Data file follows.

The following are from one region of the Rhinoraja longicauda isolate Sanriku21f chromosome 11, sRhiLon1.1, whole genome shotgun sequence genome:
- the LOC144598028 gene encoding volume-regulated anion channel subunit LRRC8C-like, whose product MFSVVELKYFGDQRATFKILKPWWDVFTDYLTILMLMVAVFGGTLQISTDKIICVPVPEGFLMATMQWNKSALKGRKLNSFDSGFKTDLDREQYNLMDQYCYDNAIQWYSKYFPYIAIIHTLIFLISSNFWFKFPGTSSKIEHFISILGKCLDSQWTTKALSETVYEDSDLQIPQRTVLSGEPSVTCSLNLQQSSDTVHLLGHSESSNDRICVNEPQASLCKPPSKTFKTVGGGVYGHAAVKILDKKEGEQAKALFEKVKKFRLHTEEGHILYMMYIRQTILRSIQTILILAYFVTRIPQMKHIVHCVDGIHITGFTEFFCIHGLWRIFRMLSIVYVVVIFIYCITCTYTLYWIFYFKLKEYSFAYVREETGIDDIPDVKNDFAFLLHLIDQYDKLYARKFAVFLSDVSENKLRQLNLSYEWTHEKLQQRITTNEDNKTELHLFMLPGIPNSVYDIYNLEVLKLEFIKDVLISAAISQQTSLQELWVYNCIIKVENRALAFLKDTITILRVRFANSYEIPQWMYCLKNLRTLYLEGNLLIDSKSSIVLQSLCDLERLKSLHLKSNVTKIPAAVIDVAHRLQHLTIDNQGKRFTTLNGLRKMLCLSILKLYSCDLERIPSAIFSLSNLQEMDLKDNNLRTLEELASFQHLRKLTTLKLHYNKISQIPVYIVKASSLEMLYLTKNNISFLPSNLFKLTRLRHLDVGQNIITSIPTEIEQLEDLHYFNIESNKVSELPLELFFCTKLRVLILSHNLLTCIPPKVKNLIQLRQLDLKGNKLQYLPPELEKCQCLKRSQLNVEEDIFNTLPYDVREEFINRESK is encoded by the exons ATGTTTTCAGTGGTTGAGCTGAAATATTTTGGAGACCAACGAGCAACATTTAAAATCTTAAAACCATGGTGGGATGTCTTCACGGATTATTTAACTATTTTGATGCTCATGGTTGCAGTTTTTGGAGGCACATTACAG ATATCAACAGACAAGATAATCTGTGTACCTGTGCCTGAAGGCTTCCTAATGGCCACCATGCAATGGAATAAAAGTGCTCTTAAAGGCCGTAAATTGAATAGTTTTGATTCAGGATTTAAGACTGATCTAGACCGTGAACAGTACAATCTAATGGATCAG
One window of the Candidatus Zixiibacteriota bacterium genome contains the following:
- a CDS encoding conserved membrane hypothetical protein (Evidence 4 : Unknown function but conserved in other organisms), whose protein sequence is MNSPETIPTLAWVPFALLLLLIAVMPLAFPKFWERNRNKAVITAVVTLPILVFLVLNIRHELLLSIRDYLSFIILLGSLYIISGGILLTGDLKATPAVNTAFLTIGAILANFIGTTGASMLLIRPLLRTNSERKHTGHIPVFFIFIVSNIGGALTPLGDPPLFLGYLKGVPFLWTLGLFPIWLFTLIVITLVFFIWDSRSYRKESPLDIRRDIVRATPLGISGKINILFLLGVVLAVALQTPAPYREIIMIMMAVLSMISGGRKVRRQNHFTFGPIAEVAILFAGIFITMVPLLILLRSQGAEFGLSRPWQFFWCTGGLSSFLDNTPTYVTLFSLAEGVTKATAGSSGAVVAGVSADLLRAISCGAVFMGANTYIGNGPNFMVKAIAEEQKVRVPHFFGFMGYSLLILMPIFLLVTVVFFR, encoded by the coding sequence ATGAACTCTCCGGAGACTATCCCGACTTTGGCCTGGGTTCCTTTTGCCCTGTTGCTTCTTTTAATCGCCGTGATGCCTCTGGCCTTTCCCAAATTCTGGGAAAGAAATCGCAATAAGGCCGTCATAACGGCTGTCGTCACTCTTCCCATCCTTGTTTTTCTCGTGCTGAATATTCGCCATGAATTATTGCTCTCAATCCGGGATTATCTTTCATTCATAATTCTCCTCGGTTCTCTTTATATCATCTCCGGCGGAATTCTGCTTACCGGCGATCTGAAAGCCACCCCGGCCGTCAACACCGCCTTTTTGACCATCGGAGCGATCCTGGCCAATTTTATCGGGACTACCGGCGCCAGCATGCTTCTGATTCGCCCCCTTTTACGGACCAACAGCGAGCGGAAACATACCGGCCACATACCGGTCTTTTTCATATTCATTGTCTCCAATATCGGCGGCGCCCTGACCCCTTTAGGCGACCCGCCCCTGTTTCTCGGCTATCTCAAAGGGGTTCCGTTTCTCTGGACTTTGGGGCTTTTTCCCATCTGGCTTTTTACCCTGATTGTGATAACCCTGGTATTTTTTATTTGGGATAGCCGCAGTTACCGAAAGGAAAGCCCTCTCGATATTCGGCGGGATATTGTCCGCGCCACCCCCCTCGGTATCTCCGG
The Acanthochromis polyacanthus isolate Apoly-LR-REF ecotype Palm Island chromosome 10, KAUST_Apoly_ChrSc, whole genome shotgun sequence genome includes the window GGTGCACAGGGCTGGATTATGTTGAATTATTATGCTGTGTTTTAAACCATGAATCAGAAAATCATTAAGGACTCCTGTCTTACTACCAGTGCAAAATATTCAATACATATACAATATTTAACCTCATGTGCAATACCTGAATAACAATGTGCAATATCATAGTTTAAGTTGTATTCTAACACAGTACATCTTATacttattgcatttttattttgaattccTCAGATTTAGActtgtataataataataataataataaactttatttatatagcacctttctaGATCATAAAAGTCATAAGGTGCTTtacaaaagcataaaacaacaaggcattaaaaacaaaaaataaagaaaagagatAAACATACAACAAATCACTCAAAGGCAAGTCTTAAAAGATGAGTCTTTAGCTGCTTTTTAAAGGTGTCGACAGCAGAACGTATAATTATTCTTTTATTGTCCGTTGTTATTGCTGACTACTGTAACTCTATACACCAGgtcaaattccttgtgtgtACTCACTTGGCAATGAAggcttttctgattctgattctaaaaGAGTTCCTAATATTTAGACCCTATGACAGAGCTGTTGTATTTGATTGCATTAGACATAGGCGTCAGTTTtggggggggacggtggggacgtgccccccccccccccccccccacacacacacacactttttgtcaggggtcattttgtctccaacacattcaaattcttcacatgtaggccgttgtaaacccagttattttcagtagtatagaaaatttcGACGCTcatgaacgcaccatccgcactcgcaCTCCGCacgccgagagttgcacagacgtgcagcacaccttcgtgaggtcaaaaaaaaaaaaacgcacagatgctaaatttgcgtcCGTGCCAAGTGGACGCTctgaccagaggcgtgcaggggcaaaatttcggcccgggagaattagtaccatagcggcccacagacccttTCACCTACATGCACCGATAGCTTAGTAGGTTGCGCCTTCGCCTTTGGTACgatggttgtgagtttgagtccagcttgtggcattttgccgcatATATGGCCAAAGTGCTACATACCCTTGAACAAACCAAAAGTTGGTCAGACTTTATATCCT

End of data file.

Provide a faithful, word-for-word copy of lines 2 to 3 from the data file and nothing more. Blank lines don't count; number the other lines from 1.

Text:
- the LOC144598028 gene encoding volume-regulated anion channel subunit LRRC8C-like, whose product MFSVVELKYFGDQRATFKILKPWWDVFTDYLTILMLMVAVFGGTLQISTDKIICVPVPEGFLMATMQWNKSALKGRKLNSFDSGFKTDLDREQYNLMDQYCYDNAIQWYSKYFPYIAIIHTLIFLISSNFWFKFPGTSSKIEHFISILGKCLDSQWTTKALSETVYEDSDLQIPQRTVLSGEPSVTCSLNLQQSSDTVHLLGHSESSNDRICVNEPQASLCKPPSKTFKTVGGGVYGHAAVKILDKKEGEQAKALFEKVKKFRLHTEEGHILYMMYIRQTILRSIQTILILAYFVTRIPQMKHIVHCVDGIHITGFTEFFCIHGLWRIFRMLSIVYVVVIFIYCITCTYTLYWIFYFKLKEYSFAYVREETGIDDIPDVKNDFAFLLHLIDQYDKLYARKFAVFLSDVSENKLRQLNLSYEWTHEKLQQRITTNEDNKTELHLFMLPGIPNSVYDIYNLEVLKLEFIKDVLISAAISQQTSLQELWVYNCIIKVENRALAFLKDTITILRVRFANSYEIPQWMYCLKNLRTLYLEGNLLIDSKSSIVLQSLCDLERLKSLHLKSNVTKIPAAVIDVAHRLQHLTIDNQGKRFTTLNGLRKMLCLSILKLYSCDLERIPSAIFSLSNLQEMDLKDNNLRTLEELASFQHLRKLTTLKLHYNKISQIPVYIVKASSLEMLYLTKNNISFLPSNLFKLTRLRHLDVGQNIITSIPTEIEQLEDLHYFNIESNKVSELPLELFFCTKLRVLILSHNLLTCIPPKVKNLIQLRQLDLKGNKLQYLPPELEKCQCLKRSQLNVEEDIFNTLPYDVREEFINRESK is encoded by the exons ATGTTTTCAGTGGTTGAGCTGAAATATTTTGGAGACCAACGAGCAACATTTAAAATCTTAAAACCATGGTGGGATGTCTTCACGGATTATTTAACTATTTTGATGCTCATGGTTGCAGTTTTTGGAGGCACATTACAG ATATCAACAGACAAGATAATCTGTGTACCTGTGCCTGAAGGCTTCCTAATGGCCACCATGCAATGGAATAAAAGTGCTCTTAAAGGCCGTAAATTGAATAGTTTTGATTCAGGATTTAAGACTGATCTAGACCGTGAACAGTACAATCTAATGGATCAG
One window of the Candidatus Zixiibacteriota bacterium genome contains the following: